About Wisconsin Accountability

In the past Wisconsin’s accountability system under the ESEA, No Child Left Behind Act of 2001 (NCLB), requires the annual review of district and school performance to determine “Adequate Yearly Progress” (AYP). Since 2003 AYP in Wisconsin has been based on four objectives: test participation, graduation rate or attendance rate, and achieving a designated proficiency rate on two academic indicators - Reading and Mathematics.

Now the U.S. Department of Education (USED) has offered states the opportunity to apply for flexibility on certain provisions of the federal ESEA NCLB Act. DPI is working with the USED to finalize the details of a new system to replace the current NCLB system as part of the ESEA waiver process, and anticipate approval in the near future.

Pending approval by the USED, DPI will be phasing in aspects of the new system over the coming months. As a result, there will be no AYP determination for 2011-12 as we transition to the new accountability system.

Accountability News!

Wisconsin’s new accountability system will include all schools receiving public school funds. This includes Title I schools, non-Title I schools; district, non-district, and non-instrumentality charter schools; and private schools participating in the state Parental Choice Programs. DPI is working with the US Department of Education to finalize the details of the new system to replace the current NCLB system as part of the ESEA waiver process, and anticipate approval in the near future.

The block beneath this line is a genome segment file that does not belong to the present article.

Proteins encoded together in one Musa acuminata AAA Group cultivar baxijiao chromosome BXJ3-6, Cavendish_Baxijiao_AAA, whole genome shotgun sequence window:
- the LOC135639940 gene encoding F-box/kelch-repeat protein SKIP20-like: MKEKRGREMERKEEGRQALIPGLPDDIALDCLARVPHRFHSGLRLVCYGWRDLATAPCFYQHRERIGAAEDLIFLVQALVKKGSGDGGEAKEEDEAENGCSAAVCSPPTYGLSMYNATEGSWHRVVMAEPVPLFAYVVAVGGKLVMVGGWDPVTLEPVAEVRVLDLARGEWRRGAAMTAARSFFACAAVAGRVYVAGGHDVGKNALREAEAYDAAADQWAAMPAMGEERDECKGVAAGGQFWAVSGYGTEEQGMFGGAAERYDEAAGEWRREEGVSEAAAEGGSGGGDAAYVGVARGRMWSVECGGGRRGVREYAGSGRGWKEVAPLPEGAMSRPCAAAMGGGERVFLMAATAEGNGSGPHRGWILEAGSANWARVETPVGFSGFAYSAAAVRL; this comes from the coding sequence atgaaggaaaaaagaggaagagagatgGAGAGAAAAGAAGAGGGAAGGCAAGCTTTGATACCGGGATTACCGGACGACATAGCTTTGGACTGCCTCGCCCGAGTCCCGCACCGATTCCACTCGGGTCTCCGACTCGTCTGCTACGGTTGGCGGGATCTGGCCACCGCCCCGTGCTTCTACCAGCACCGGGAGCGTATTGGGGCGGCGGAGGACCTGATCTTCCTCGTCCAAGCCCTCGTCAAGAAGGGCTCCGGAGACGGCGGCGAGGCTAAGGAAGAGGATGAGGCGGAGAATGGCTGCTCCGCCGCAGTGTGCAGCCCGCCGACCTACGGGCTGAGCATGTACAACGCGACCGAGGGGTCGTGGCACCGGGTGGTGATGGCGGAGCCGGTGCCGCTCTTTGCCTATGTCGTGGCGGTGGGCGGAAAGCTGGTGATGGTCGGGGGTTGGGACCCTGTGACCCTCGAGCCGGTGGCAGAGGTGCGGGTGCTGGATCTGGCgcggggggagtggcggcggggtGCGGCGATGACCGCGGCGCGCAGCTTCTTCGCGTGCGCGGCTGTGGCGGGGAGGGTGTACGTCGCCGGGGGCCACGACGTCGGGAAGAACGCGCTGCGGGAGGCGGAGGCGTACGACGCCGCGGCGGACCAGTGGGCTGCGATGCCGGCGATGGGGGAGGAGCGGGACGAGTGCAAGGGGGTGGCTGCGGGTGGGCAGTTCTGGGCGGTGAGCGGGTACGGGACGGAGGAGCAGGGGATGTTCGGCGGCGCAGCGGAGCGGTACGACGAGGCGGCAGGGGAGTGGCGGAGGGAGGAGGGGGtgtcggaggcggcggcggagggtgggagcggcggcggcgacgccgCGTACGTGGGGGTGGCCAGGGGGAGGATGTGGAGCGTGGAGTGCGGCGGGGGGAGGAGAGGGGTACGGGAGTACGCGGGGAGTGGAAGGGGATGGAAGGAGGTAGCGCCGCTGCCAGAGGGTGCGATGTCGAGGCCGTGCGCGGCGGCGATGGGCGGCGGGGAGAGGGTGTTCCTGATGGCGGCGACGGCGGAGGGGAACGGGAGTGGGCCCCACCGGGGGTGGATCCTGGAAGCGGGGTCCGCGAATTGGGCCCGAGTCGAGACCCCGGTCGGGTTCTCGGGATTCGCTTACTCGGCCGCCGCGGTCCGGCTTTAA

Beginning in 2011-12, a comprehensive accountability index will replace the current ESEA Adequate Yearly Progress (AYP) system. The index approach uses multiple measures and classifies schools along a continuum of performance. Schools and districts will be held accountable for outcomes in four priority areas that comprise sub‐scales of the index:

  • Student achievement
  • Student growth
  • Closing Achievement Gaps
  • On-track to graduation and postsecondary readiness


Index scores will be provided for each of the four sub‐scale areas. In addition to the index scores, schools and districts will be held accountable for three specific performance expectations, identified as potential Red Flags associated with index scores, which are Test Participation, Dropout Rates, and Absenteeism.

Accountability index scores and Red Flags will place schools and districts into one of six categories along the performance continuum:

  • Significantly Exceeding Expectations
  • Exceeding Expectations
  • Meeting Expectations
  • Meeting Some Expectations
  • Meeting Few Expectations
  • Persistently Failing to Meet Expectations


The State will require interventions in Title I schools that demonstrate the lowest performance in the state (Priority Schools) and in schools with the largest subgroup achievement gaps in reading, mathematics, or graduation rate, or in which certain subgroups are the lowest performing in the state (Focus Schools).


There is more information available about Accountability Reform in Wisconsin.